The Syracuse Orange’s recently scheduled future series with Army was praised by yours truly (and others) for being a smart maneuver. Staying in-state, catering to alums and (most of all) being winnable, the 30-year gap between games for these two programs made little sense — for SU, especially.
While those four games are great, they’re also nearly a decade away. In the meantime, the Orange schedule still features tons of holes (one in 2017, two in 2018 and 2019, three each in 2020-2024) that risk needing tough opponents the longer we wait. I bring all of this up because of where Syracuse stands in Bill Connelly’s latest S&P+ projections.
Combing the list, it takes a few scrolls to get to the Orange, but still, there they are at 47th. A fine number, and one that would be the second-highest end-of-season ranking for Syracuse in a decade, should it hold. SU is listed ahead of a host of schools that are unequivocally considered “better” than them. Some (no. 48, Houston and no. 50 San Diego State) more glaringly than others (Duke, Arizona State, Georgia Tech, etc.), but it’s obvious that “one of these things is not like the other” in Syracuse’s portion of the table.
That’s also made abundantly clear when you glance over at the “projected wins” metric for all teams. Of the top 50, just Syracuse (5.2) and Northwestern (5.9) are the only ones projected below six wins, and you could easily round NU up. The Orange have the lowest chance at an 11-win season (0 percent) of anyone in the top 50, and the lowest bowl chances (40.5 percent) of any team in the top 53. The culprit of all of this? Scheduling.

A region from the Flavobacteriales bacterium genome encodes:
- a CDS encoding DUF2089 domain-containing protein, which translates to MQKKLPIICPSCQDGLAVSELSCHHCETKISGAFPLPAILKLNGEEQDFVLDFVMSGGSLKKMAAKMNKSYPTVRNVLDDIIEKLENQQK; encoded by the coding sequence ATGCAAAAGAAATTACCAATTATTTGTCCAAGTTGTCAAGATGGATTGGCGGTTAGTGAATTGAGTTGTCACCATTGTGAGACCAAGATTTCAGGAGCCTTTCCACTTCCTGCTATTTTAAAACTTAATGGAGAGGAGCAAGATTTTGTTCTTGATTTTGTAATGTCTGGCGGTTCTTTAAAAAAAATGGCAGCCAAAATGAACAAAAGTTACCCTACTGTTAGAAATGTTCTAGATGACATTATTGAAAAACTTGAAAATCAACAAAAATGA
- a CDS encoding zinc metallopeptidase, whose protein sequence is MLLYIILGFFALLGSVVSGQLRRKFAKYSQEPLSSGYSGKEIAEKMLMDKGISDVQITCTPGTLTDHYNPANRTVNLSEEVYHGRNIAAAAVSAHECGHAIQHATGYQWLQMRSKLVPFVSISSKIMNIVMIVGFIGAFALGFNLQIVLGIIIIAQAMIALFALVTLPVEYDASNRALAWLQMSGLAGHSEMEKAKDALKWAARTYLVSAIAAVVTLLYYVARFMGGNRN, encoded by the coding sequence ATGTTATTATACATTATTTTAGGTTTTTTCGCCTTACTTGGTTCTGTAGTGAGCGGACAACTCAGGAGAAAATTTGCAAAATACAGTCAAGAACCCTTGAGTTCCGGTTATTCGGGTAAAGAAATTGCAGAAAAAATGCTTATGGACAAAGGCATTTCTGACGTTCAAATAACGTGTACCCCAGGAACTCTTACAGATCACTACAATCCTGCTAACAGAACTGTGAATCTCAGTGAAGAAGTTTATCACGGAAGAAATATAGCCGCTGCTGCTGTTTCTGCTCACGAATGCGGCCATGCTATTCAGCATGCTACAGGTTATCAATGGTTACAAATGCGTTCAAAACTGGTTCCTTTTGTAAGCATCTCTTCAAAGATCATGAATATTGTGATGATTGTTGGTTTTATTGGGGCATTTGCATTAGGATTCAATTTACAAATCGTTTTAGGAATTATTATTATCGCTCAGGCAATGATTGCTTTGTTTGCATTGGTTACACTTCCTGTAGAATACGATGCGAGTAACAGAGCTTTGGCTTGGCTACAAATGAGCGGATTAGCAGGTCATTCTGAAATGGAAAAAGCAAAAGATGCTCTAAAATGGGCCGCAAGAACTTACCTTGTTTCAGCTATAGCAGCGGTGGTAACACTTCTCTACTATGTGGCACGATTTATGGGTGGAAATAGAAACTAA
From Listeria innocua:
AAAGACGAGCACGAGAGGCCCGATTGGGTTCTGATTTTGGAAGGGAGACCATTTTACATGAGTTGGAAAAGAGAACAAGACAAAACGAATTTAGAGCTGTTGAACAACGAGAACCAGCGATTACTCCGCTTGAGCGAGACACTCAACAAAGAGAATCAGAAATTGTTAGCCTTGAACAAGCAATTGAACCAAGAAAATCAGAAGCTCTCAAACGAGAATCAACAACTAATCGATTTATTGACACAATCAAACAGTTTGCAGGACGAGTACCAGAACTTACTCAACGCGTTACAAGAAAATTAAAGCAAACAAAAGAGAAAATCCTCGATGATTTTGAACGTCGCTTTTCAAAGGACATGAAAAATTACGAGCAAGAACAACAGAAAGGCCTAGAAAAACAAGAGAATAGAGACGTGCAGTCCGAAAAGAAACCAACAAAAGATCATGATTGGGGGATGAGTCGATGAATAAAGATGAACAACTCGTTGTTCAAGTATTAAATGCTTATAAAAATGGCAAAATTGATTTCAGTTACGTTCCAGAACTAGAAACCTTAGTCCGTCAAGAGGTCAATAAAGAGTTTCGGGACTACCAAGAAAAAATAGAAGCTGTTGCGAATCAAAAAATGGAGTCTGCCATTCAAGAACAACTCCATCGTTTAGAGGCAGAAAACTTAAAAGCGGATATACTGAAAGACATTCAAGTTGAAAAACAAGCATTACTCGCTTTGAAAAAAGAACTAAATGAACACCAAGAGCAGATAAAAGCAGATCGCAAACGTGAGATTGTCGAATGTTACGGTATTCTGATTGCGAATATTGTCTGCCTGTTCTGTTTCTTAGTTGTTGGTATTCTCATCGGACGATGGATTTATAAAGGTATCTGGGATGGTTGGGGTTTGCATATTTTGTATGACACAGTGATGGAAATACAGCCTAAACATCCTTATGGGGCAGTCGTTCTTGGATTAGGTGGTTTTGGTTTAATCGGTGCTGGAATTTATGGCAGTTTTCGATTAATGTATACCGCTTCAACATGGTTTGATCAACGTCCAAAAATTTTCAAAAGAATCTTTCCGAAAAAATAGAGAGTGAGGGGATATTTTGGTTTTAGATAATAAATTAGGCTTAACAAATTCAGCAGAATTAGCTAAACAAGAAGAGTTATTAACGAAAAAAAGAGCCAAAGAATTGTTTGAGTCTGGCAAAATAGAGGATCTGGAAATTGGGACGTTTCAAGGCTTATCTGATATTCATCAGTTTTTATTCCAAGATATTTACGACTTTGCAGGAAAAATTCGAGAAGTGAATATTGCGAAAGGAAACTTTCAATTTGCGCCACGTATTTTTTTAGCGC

This isn’t even to belabor the points I’ve made repeatedly over the last several years. Syracuse schedules itself into the ground, and also allows the market/need for game to dictate its scheduling strategy, rather than being proactive. It’s to point out that no matter what the Orange do with their non-conference schedule, they’re already starting from behind nearly every year. Clemson (no. 2) and Florida State (no. 5) have become perennial title contenders, while Louisville (no. 18) appears to be a program on the rise once recruiting picks up (and it has). Add in the Notre Dame (no. 13) agreement, and it’s easy to see how Syracuse is forced to go 6-2 in its other games more often than not.
This isn’t incredibly feasible, especially given how they’ve chosen to schedule in the non-conference.
For 2016, there would be nothing they could do about Notre Dame, if it wasn’t for the fact that the program scheduled this one before the ACC agreement took effect. USF, while not the no. 42-ranked team they are now, was still a dangerous opponent when that series was locked in. Connecticut (no. 81) is a start at “easier” scheduling, but in reality a rebuilding program should be bowling for much worse opponents. There are potentially 47 teams in FBS worse than UConn this year.
There’s nothing we can do now, but there’s hope for the future. Syracuse, please look at things like this and see that they’re not outright criticisms — but opportunities for us to fix what’s ahead. Dino Babers brings an exciting offense and a promising long-term outlook. No need to make it difficult for him (and us, as fans) to realize all of that.